4. Set the Workflow Options (at the bottom of the ACR window) Space to ProPhoto RGB and the Depth to 16 Bits/Channel.
5. Open the converted (to scene-referred) raw file into Photoshop.
6. Select Edit/Convert to Profile and convert to the ISO22028-3_RIMM-RGB-exCR.icc or linear_RIMM-RGB_v4.icc profile using the relative colorimetric rendering intent. This results in the image being tagged with a profile that indicates the image data is scene-referred.
7. (optional) Select View/Proof Setup/Custom, and select the Perceptual Rendering Intent and the desired destination encoding profile for the Device to Simulate. Then click OK in the Customize Proof Condition dialog. This step is only needed if there is a desire to preview the output-referred appearance using the perceptual rendering intent.
NOTE 2 Custom proof setups can be saved for future use.
NOTE 3 An ICC v4 profile is recommended for the destination profile, such as the ISO22028-2_ROMM-RGB.icc or sRGB_v4_ICC_preference.icc profiles, although both v2 and v4 profiles can be used as destination profiles.
NOTE 4 The perceptual rendering intent in the ISO22028-3_RIMM-RGB-exCR.icc and linear_RIMM-RGB_v4.icc profile includes the default color rendering tone curve specified in ISO 22028-3. It should provide a reasonable color rendering for most scenes but will generally not be optimal for any given scene. Scene-specific color rendering (e.g. using the ACR color rendering controls) is typically required to produce the most preferred results.
8. (optional) Select View/Proof Colors to see a preview of the output-referred appearance.
9. (optional) Select Image/Adjustments/Exposure and adjust the Exposure only to produce the preferred lightness on the output-referred preview.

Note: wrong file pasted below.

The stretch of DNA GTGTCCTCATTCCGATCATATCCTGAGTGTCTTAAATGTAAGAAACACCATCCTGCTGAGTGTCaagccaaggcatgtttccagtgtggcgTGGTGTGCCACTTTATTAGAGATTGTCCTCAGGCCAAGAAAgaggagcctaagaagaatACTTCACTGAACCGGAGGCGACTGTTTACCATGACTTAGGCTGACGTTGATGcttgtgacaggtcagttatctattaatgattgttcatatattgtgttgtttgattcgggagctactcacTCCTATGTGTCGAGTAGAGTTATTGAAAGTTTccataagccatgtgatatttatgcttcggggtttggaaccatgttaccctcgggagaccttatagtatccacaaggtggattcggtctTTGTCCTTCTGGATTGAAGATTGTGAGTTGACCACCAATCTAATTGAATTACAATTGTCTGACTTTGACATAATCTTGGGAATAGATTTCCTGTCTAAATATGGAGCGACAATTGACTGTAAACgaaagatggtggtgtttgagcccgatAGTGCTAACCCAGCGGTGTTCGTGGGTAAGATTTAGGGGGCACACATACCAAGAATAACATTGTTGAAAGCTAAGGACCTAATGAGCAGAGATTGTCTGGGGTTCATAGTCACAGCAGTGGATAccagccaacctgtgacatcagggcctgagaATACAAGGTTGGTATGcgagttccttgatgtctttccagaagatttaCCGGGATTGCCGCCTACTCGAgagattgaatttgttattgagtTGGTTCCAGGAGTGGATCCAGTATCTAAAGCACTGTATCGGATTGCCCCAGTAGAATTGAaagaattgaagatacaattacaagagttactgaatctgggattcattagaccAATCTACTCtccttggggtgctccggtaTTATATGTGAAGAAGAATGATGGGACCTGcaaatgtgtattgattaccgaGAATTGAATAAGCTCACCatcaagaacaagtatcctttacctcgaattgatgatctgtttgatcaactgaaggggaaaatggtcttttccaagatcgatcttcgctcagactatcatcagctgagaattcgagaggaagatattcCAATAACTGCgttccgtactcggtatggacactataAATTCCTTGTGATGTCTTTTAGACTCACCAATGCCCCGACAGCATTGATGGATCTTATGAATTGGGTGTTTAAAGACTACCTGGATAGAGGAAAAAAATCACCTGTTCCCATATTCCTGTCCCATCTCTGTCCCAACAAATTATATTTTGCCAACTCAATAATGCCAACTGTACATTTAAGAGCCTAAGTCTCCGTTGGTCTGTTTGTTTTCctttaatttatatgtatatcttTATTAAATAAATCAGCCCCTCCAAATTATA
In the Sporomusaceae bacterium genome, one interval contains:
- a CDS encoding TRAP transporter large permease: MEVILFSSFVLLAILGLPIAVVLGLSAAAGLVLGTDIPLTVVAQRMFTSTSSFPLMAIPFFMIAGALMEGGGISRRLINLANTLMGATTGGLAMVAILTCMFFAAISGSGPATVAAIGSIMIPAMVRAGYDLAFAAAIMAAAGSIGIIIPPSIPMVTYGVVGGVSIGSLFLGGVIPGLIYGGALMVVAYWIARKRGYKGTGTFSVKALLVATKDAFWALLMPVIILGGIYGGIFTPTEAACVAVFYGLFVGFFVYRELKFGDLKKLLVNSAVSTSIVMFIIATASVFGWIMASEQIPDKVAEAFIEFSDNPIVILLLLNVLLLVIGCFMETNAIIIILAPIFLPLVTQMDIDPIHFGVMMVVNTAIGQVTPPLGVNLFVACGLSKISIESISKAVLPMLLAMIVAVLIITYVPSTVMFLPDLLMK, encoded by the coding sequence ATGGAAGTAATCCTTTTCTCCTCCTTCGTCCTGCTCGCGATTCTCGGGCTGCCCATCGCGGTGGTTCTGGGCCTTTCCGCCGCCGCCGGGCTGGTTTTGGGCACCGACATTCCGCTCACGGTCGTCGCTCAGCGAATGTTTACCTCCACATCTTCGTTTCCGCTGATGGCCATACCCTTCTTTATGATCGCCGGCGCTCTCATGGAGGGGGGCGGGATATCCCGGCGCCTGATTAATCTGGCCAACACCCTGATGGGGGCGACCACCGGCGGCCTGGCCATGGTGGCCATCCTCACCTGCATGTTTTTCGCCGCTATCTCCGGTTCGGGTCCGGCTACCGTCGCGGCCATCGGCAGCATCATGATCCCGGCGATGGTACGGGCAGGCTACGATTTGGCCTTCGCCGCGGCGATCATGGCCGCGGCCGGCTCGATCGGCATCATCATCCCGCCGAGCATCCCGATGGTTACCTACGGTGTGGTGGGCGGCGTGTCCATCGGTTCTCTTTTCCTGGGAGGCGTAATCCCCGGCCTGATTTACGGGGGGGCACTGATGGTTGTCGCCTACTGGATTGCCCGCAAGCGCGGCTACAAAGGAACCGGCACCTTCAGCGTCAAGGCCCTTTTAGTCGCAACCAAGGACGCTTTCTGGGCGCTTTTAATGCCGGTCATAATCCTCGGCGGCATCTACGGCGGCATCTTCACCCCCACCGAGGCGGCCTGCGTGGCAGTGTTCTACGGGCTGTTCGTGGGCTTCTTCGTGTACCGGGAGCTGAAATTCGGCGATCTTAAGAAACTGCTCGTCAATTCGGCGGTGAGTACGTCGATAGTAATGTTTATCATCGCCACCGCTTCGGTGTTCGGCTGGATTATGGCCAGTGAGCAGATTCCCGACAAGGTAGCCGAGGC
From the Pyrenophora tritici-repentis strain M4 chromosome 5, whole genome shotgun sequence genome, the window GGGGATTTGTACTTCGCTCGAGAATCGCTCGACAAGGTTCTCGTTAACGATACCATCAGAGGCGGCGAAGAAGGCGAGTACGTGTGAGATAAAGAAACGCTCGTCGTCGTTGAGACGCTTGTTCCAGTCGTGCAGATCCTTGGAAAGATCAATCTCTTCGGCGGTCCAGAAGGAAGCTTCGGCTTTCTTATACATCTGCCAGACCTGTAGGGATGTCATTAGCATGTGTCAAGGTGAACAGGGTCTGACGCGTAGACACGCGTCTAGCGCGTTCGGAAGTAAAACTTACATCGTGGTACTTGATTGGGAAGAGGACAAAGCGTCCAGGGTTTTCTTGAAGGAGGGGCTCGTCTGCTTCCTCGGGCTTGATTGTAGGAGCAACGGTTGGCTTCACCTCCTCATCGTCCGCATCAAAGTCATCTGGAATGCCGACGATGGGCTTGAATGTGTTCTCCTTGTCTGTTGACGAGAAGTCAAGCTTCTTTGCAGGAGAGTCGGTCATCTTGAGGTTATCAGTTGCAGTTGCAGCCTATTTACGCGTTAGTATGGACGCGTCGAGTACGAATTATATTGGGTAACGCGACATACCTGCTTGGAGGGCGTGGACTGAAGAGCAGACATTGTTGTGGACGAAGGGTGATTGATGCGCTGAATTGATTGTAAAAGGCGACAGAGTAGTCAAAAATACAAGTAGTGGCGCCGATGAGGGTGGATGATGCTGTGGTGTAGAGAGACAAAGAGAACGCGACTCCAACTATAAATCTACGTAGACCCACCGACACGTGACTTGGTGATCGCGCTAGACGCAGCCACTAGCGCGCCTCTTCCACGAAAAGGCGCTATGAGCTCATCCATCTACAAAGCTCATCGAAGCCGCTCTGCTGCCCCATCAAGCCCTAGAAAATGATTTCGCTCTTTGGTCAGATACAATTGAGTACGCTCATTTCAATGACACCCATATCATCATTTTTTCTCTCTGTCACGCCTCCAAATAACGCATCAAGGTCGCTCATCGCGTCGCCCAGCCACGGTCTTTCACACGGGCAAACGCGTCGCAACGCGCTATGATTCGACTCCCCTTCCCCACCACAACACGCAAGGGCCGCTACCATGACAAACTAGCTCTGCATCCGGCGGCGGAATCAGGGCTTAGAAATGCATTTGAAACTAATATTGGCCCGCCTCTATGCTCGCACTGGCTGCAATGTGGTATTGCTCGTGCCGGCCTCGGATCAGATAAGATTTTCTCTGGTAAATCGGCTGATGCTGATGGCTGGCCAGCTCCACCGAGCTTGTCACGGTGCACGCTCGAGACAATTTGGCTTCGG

10. Save the image, embedding the ISO22028-3_RIMM-RGB-exCR.icc or linear_RIMM-RGB_v4.icc profile as appropriate.
11. To convert the scene-referred image to output-referred in the future, there are two options:
a. Convert to the desired working space using the relative colorimetric rendering intent and perform the color rendering manually. In this case the starting point will be the scene-referred colorimetry estimates.
b. Convert to an output-referred color encoding using the perceptual rendering intent, using for example the ISO22028-2_ROMM-RGB.icc, AdobeRGB1998.icc, or sRGB_v4_ICC_preference.icc profiles and edit the result as desired.
NOTE 5 White balance changes are best performed by going back and starting with the camera raw file.
NOTE 6 If it is desired to convert from one scene-referred encoding to another, a colorimetric rendering intent should be used.
To anyone who acknowledges that the profiles below are provided "AS IS" WITH NO EXPRESS OR IMPLIED WARRANTY, permission to use, copy and distribute this file for any purpose is hereby granted without fee, provided that the file is not changed including the ICC copyright notice tag, and that the name of ICC shall not be used in advertising or publicity pertaining to distribution of the software without specific, written prior permission. ICC makes no representations about the suitability of this software for any purpose.